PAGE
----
Khrushchev and the Twentieth Party Congress
The death of Joseph Stalin in 1953 proved to be a pivotal time for the Soviet Union. The loss of a leader who had wielded so much executive and coercive power over the previous three decades, and whose “cult of personality” had made him a hero and a legend in the eyes of the common man, sent shock waves throughout the Soviet state. The internal battle of succession that followed gave rise to a changing of the guard in Soviet politics. The Stalinist philosophy of government quickly fell out of favor, while new policies and reforms attempted to rectify the injustices and inefficiencies of the past. The starting point for these reforms is marked by the convening of the Twentieth Party Congress of 1956.
Even before Stalin’s death, the major power-brokers within the party began vying for the future control of the USSR. To the surprise of many, the few heirs apparent to the Soviet regime (such as Georgii Malenkov, Lavrentii Beria, and Viacheslav Molotov) were largely purged from the government. The eventual heir to Stalin’s throne proved to be Nikita Khrushchev, a politician with a history of guile and charisma and one who was truly concerned about the average Russian. Khrushchev intended to grow the Soviet economy and to streamline the bureaucracy. In order to do so however, he would have to do things that were contrary to Stalinism.
The Twentieth Party Congress was assembled in 1956. From the outset, Khrushchev intended for the congress to differ from those in the Stalin era. He also used the occasion to solidify his position of power. As Gregory Freeze states, “[i]t sought to revitalize the party by including many new faces, not only among the 1,349 voting delegates, but also in the leadership: roughly half of the oblast and regional secretaries, even the Central Committee were new… one-third of the members…came from Khrushchev’s Moscow and Ukrainian ‘tail’ or entourage” (Freeze 416). In a secret address to the congress, Khrushchev railed against the Stalin years. He pointed out the many shortcomings of Stalinism such as the growth of the bureaucracy. He also criticized the previous regime for the purges, executions, and the system of forced labor that had arisen under Stalin.
In his secret address to the congress, Khrushchev laid out his grievances against Stalin and in doing so also laid out his visions of reform. One of the first issues to be addressed was that of the penal system. In the years following the Second World War the number of POW’s, political prisoners, and other dissidents incarcerated in the Soviet Union swelled. By the time of Stalin’s death there were over 2.4 million individuals within the Russian system of jails and forced labor camps (Freeze 416). The new regime took measures reevaluate the punishments of many prisoners and by 1961 hundreds of thousands of prisoners had either been released or, in the case of execution, posthumously vindicated.
Stalin’s governance was also labelled as being ruled by a political elite and being out of touch with the majority of Soviet society. This excuse was used to rationalize past hardships such as recurrent famine and income inequality. Khrushchev’s remedy called for both the cultivation of new farmlands and the “democratization” of the industrial economy. It was hoped that creating arable land in places such as southern Siberia would give the USSR the ability to feed itself. Volunteers flocked to these new areas. As Khrushchev said in a 1956 speech,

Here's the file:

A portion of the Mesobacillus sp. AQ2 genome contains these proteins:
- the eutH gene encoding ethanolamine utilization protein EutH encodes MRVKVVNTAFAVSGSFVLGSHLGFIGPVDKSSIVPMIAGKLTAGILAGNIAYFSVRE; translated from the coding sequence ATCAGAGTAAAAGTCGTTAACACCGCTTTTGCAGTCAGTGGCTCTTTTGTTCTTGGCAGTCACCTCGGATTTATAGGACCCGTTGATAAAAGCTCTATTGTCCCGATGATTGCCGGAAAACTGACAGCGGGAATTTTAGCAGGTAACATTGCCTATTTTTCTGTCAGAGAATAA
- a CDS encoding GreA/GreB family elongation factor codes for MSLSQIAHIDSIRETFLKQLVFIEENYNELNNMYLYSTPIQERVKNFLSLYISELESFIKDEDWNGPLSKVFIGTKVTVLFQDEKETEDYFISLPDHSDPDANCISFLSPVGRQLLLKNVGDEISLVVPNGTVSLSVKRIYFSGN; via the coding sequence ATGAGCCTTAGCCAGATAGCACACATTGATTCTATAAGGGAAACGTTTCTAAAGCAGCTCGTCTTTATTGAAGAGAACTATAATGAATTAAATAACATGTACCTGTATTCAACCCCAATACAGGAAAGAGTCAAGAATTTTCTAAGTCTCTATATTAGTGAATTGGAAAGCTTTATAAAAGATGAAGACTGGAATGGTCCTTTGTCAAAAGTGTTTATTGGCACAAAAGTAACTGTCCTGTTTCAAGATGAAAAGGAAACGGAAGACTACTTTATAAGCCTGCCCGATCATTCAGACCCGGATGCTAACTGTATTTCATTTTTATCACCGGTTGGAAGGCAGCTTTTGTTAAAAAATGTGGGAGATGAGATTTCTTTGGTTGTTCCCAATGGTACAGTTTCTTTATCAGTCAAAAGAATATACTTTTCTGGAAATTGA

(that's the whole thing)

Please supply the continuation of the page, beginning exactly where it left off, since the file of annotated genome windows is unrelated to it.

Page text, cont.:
“It is you, comrades, first of all, our motherland’s young generation, who need it. The Party and the government believe that the time has come to direct great efforts to the quickest possible assimilation of the inexhaustible riches of Siberia, the Far East, Kazakhstan and the regions of the North, and other regions that are far from Moscow but that are equally near to the heart of every Soviet man. (Stormy applause.) These lands are rich in literally everything! And their natural features are rich and interesting. I believe, comrades, that the time will soon come when people will say, “He who has not been in Siberia has not seen the world.”
Nikita Khrushchev’s secrect address to the Twentieth Party Congress in 1956 marked the formal beginning of de-Stalinization in the USSR. Though support for reform was far from unanimous within the party, many of the reforms were carried out and improved the USSR’s situation, at least in the short term. In the decade under Khrushchev the Soviet Union made great strides towards economic growth and cultural unity, none of which would be possible without the movement away from Stalinism that was enacted at the congress in 1956.
Freeze, Gregory L. Russia: A History. New York: Oxford University Press, 2009.
Khrushchev, Nikita. “BE PERSISTENT AND STEADFAST IN THE STRUGGLE TO DEVELOP THE RICHES OF OUR MOTHERLAND.” The Current Digest of the Russian Press, No. 23, Vol.8, July 18, 1956: 8-10.
Siegelbaum, Lewis. Seventeen Moments in Soviet History. n.d. http://soviethistory.macalester.edu/index.php (accessed October 25, 2014).
27 October, 2014 @ 8:53 pm
You did a good job explaining the importance of Khrushchev’s Secret Speech. I like that you incorporated the prison releases as one of the major issues facing the USSR after Stalin’s death. Khrushchev’s Secret Speech set the new path for the USSR as a more open society, well as open as a communist society can be.